So any time a government can put together biological warfare to kill people, and then get angry when those people use what we sold them, yes, I believe we are capable.
I don’t firmly believe that the U.S. government invented AIDS in order to kill Black people. But I also don’t firmly disbelieve it. And if you take out the part about inventing it and limit the assertion to the government allowing the AIDS virus to run rampant amongst certain communities – gay people, people of color, and poor people primarily – then I come a lot closer to saying that it’s very, very possible, if not probable.
And why not? Why would we think the U.S. government so incapable of such a thing? Wright points out the very good example of the Tuskegee Study of Untreated Syphillis in the Negro Male, in which the U.S. Public Health Service allowed many Black men and women to suffer from syphillis with neither treatment nor knowledge of their condition. This isn’t distant history: the study began in 1932 and continued until 1972, when it was ended as a result of a leak to the press. Had that leak not had happened, who knows how long it would’ve continued. And there are other examples of such medical violence against people of color in our country’s history, from the more distant British war tactic of giving smallpox-laced blankets to Native Americans to the much more recent forced sterilizations of Native, Puerto Rican, and Black women. (Even though I’ve known of this for a while, it took a lot for me not to cry just now when I read that “By 1968 … a campaign by private agencies and the Puerto Rican [American controlled] government resulted in the sterilization of one-third of Puerto Rican women of childbearing age.”) Given these well-documented incidents in American history, why, exactly, is it so far-fetched that the government might have had a similar hand in steering the AIDS virus and allow it to tear through some of this nation’s most oppressed communities? And moreover, why would such a suggestion be offensive? It’s beyond me.
Let’s move on.
… when he suggests that Minister Farrakhan somehow represents one of the greatest voices of the 20th and 21st century …
Now, I won’t argue that Farrakhan hasn’t said some thoroughly fucked up things, not only about Jewish people but also about queer people. (Though I did find some Wikipedia background on his various controversies to be far more nuanced than what I usually hear and, in some cases, quite surprising.) Again, though, when you look at what Wright actually said at the National Press Club and on the Bill Moyers show, he’s basically saying that, even though he doesn’t agree with Farrakhan on all points, he recognizes his importance or impact as a Black leader. This makes sense, and it doesn’t seem all that different than Obama’s stance on Wright just a few weeks ago.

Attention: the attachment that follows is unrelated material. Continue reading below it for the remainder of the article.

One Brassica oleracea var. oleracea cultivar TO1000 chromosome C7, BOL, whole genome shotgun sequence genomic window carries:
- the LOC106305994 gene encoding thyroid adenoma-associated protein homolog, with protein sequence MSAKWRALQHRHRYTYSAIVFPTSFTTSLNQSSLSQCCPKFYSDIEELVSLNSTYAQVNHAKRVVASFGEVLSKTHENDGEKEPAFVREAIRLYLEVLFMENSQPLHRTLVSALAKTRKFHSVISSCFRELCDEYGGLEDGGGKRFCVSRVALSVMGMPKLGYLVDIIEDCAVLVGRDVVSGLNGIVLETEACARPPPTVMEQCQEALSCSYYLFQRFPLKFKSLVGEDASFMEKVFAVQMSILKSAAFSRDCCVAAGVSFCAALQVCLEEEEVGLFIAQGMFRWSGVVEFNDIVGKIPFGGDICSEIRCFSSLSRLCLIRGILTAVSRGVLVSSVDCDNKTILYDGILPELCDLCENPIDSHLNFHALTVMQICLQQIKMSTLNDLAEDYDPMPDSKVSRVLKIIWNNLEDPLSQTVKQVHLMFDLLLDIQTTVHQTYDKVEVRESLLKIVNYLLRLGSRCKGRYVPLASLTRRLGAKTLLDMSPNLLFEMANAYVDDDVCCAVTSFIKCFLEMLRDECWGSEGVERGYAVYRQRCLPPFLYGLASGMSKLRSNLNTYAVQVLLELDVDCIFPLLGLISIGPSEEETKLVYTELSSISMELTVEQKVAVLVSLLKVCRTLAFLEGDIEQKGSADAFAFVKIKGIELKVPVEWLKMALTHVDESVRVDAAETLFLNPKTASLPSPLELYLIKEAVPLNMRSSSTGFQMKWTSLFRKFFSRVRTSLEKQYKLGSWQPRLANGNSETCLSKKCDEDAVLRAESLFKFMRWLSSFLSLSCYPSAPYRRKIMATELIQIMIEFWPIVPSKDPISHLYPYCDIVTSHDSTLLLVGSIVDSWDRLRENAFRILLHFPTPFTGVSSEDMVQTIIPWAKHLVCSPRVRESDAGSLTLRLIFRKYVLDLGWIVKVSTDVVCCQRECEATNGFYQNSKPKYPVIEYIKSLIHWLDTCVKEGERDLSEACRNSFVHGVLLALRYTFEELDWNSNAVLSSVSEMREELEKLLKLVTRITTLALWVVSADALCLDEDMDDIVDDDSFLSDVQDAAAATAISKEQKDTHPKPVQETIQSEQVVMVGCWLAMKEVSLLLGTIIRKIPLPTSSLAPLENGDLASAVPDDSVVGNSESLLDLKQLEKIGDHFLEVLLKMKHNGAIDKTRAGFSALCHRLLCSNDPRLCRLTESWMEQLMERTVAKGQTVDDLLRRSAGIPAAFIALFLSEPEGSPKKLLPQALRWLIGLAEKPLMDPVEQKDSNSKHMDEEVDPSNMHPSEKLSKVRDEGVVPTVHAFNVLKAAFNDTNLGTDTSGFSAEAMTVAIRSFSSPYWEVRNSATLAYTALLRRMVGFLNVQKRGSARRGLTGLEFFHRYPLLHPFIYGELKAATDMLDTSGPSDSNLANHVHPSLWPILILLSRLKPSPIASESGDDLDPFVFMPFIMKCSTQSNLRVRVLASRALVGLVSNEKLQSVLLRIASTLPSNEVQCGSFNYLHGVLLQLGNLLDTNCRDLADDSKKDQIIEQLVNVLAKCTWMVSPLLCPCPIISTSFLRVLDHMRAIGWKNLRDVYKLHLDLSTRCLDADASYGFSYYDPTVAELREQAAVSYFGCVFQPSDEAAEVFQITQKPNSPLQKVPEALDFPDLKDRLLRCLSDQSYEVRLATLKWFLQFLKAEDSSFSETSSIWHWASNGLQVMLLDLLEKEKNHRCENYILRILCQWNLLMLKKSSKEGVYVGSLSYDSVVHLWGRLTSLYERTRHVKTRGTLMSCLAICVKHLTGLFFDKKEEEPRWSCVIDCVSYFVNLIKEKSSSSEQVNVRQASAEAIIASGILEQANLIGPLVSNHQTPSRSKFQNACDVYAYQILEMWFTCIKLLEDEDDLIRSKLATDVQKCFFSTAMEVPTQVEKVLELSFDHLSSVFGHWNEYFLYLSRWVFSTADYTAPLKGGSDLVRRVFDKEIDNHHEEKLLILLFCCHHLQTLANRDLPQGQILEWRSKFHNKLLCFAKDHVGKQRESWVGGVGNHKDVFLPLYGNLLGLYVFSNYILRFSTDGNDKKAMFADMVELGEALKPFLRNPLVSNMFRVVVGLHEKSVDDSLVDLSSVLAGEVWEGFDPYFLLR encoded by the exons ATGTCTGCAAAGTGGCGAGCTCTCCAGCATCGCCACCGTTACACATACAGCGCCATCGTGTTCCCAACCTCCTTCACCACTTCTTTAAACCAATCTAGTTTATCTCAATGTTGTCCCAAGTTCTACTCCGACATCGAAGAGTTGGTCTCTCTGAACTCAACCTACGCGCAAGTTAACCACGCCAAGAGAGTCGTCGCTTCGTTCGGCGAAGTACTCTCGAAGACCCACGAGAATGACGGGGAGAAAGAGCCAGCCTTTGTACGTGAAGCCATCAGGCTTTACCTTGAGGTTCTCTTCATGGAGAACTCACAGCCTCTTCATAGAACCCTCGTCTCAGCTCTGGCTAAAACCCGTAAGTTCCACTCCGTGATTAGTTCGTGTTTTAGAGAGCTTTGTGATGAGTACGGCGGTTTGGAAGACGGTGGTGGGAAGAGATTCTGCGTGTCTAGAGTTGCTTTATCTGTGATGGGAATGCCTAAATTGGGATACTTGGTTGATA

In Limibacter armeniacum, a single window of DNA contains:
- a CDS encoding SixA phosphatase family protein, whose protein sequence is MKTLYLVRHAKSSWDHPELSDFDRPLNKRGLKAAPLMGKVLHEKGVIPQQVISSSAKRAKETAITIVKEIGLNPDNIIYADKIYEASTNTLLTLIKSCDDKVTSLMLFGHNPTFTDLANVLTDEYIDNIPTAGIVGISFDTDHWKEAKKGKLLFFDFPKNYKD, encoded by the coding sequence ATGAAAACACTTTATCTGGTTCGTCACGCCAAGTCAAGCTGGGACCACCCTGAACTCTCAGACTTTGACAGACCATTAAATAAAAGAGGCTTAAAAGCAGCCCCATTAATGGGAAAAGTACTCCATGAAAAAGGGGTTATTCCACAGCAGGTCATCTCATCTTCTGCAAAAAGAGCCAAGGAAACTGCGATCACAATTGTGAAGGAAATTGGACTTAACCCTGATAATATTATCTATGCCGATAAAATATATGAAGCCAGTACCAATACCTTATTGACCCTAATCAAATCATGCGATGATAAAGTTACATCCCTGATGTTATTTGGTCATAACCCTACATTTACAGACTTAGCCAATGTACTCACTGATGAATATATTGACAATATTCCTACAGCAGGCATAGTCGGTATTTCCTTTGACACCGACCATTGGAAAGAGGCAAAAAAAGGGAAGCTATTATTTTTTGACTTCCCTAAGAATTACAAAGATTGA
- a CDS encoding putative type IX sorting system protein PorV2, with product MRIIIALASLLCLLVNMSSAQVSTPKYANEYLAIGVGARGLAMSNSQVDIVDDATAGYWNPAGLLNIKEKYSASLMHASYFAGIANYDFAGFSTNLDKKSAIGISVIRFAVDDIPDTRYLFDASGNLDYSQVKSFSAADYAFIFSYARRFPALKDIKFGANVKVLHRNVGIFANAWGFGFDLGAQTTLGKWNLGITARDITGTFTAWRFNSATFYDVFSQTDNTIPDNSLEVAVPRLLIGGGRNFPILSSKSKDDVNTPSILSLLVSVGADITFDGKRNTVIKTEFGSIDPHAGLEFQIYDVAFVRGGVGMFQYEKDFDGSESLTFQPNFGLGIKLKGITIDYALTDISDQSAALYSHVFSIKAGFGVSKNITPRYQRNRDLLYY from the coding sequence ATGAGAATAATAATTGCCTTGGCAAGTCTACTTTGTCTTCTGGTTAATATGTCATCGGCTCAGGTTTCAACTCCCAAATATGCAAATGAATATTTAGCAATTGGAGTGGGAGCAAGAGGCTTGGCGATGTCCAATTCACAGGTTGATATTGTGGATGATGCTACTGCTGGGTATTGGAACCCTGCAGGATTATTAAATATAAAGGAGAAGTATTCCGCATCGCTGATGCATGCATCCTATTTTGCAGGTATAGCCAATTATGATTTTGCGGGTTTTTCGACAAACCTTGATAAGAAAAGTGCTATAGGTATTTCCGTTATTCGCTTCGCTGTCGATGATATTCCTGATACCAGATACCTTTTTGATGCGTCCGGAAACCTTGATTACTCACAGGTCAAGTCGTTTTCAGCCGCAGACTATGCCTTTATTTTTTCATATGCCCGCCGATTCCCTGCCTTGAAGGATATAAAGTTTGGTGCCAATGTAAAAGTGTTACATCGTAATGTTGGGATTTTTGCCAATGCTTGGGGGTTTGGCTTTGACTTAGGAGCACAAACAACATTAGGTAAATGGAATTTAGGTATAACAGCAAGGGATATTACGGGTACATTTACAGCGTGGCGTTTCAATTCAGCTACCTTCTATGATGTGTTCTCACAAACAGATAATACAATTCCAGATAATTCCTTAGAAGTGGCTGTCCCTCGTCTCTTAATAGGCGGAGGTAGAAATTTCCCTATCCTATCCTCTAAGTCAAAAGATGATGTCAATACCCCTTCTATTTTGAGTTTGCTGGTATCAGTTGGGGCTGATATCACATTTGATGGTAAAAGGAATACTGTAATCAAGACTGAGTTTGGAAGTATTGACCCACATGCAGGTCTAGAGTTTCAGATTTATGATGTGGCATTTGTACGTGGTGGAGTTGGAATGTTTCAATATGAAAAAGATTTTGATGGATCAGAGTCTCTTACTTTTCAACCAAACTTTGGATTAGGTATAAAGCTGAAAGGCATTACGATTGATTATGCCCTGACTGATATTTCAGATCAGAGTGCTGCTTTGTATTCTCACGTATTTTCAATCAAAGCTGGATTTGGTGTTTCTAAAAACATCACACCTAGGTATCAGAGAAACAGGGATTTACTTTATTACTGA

… when he equates the United States wartime efforts with terrorism, then there are no excuses.
I’m sorry, but when you consider that more than one-hundred thousand Iraqi civilians have died since the beginning of the U.S.-led war, many directly due to the actions of the United States and its coalition, what is offensive or ridiculous about comparing this to terrorism? And what is offensive or ridiculous about pointing out that the United States should not be surprised that its long history of violence and imperialism against other nations and peoples has resulted in violence directed at the United States?
So, again, I don’t find Wright’s statements to be ridiculous or offensive. What I find ridiculous and offensive is that Obama and his campaign apparently believe that Wright should have shut up and behaved when he was being pilloried in the press. And I find it even more ridiculous and offensive that, in order to win even a shot at the presidency in this country, a Black man must disown and disparage a man he claimed was like family to him because that man was unafraid to be up front about racism in this country.